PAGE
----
Tuesday 23 October 2012

6mm Sci-Fi: Review of items from Angel Barracks

Thought I'd do a 'first look' review of the new 6mm Sci-Fi items recently released by Angel Barracks, having today received a bulging Jiffy bag within three day of ordering - great service as usual!


I had been looking forward to the release of the OKI walls set, as well as the new vehicles, at the same time as catching up by having a look at the excellent cargo containers that were available previously.

Michael at the Barracks has done a good job of describing and detailing his recent product developments in various places on the web, so much so that I feel even the most demanding gamer/collector will have been catered for - this is not the kind of manufacturer where you will have to struggle to find measurements, comparison shots or close-up photos of the products, as well as a straightforward  purchasing process  - and that is not even to mention both the quality and fresh designs of the minis themselves - truly a class act!

The items that I ordered were well protected when sent, and certainly did not disappoint in the flesh - no flash, casting irregularities or problems to speak of, and great proportions and clarity of sculpting all round.
The new OKI walls are in a smooth matt resin finish, and are particularly crisp - with a really close fit between all the component parts once you place them together. The containers are similarly well made, with doors at one end - the framework edging appearing smooth to contrast with the matt panels of the sides.
The vehicles, in this instance the Camel MPV and the MS1 Pathmaster, are absolutely lovely - great concepts and realisation, and I think extremely competitively priced given their quality.

We see below the two components of the Pathmaster, along with the weapon and sensor accessories, which slot cleanly and purposefully into place - the MLRS unit has an integral 'tilt' in the design, so that it looks ready to fire - a small detail, but an illustration of the thought that went into these - note also in the foreground the tow bar / umbilical link that comes with the vehicle components - this could easily get overlooked if you open the packet too enthusiastically!

This bar fits smoothly into two corresponding holes on the underside of the vehicles - like I said, a class act.

The weapon and sensor equipment is as well cast as the chassis themselves, and their mounting is straightforward - a recess on the Command Module, and with a small plate shim on the Pathmaster - all goes together smoothly, and of course means that you could vary the weapons fit as you might desire - plenty of space to put in your own ideas.

The Camel is of identical quality, detail being clean and finely cast - there is a space above the central portion that would allow the addition of more sensors or equipment, as well as the mounting spine of perhaps an antenna at the rear - a pin drill and some wire and it would be easy to personalise the vehicle.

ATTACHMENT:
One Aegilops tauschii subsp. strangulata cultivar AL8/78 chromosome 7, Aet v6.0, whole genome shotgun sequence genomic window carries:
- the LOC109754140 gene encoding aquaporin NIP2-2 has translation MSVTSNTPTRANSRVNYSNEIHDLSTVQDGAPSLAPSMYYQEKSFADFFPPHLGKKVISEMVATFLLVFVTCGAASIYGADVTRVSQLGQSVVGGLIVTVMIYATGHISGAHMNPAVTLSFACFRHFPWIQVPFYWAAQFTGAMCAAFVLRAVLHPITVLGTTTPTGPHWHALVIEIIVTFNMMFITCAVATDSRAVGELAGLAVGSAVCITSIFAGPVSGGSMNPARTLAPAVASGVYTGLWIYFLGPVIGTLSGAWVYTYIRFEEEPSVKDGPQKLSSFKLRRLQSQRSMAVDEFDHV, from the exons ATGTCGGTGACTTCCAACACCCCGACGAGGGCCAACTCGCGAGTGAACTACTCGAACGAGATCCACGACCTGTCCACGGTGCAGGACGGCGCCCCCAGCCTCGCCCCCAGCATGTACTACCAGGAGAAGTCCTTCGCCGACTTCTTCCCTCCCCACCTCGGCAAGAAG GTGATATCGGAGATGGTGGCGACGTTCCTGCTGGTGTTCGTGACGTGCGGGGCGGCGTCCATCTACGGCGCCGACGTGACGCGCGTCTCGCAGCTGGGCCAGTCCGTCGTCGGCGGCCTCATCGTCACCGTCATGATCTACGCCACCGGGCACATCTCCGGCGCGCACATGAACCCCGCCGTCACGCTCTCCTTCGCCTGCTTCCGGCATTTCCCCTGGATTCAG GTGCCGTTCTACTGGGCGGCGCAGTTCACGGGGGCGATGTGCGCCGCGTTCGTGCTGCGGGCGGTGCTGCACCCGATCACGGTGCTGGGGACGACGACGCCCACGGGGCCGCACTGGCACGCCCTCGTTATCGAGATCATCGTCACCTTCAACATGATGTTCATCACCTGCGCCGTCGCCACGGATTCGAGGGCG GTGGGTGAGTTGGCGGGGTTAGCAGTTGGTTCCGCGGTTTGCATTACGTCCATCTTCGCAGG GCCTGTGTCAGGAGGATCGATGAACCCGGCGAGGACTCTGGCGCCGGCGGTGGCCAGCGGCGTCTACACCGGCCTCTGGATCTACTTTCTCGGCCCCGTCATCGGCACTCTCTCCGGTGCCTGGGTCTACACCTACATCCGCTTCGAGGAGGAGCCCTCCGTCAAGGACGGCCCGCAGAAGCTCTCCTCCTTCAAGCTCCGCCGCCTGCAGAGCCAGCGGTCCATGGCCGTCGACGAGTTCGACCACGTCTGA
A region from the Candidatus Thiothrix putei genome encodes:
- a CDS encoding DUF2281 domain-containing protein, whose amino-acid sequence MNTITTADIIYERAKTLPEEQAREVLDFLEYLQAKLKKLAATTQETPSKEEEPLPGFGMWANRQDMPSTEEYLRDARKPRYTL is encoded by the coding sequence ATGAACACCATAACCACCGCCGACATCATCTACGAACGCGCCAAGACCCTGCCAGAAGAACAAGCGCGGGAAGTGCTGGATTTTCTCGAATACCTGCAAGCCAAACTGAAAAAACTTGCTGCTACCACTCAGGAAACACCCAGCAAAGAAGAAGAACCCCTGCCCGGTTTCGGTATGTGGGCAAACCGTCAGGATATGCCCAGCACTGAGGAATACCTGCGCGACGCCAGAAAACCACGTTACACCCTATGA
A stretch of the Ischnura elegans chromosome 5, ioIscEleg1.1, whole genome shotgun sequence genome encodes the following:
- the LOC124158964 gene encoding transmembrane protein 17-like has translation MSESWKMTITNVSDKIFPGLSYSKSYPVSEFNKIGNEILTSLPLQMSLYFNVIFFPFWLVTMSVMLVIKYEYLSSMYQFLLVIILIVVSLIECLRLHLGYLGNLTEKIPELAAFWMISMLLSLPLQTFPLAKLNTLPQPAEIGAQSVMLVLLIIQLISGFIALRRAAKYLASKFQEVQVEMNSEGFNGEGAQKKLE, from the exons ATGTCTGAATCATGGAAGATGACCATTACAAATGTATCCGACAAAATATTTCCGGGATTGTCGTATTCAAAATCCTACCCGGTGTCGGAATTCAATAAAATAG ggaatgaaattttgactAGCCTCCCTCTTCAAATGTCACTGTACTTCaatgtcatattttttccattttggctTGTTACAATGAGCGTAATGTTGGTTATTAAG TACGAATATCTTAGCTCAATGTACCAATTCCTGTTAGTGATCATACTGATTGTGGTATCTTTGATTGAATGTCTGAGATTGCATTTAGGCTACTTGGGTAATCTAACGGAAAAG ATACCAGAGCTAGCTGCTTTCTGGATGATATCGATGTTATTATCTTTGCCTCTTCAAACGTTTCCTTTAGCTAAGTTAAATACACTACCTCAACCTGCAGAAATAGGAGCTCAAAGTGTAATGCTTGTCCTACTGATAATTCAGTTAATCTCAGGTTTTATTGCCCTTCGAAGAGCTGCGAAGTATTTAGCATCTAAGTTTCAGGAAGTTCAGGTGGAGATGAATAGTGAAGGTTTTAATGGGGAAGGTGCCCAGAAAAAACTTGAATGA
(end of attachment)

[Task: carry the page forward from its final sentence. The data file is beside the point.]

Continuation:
Two in the pack also means excellent value, given how expensive Sci-Fi vehicles can be across the board.
Basing-wise, if that is a route you prefer, 50x20mm for the Camel and 70x20mmm for the Pathmaster would be quite adequate.

Moving on to the OKI walls - these are again going to have to attract some superlatives from me - these are not afterthoughts or contemporary ones scaled down, but rather freshly realised designs that are both simple and elegant - they ooze 'Futuristi-cality' (yes, it is a word, or at least it was since I made it up...), and have a lovely ergonomic curve to the outside face.
What is also impressive, and something that could have been overlooked by a weaker designer - is that the connecting 'corners' follow the same design and are beautifully and smoothly whole, ensuring that it all fits together nicely and in proportion.

I have to admit that I am sucker for a good cargo crate in a Sci-Fi setting, and any set-up that lacks them just doesn't look right to my eye - from Drop-ship pods via the cargo unit of a Space 1999 Eagle transporter, to well, anything painted Hazmat yellow with a radioactivity sign on it - it just has to feature - and these units are spot on.
The plain panel sides would allow for a number of different identities/employments through differing colour schemes, and perhaps the only complaint is that there isn't a half-sized version - just one 'cell' as it were - to add to the loveliness!

Finally an overall shot with a large MHU and some other bits inside to get an idea of the whole -  a ground footprint for the compound would be around 180mm wide by 130mm deep, with the wall heights easily encompassing vehicles and the housing units and containers, which by the way stand some 18mm high by 40mm in length.

As you might have guessed by reading the above, I don't really have anything negative to say about these, or indeed any of the existing range - my only concern would be to hope that we see more, more, and more of the same!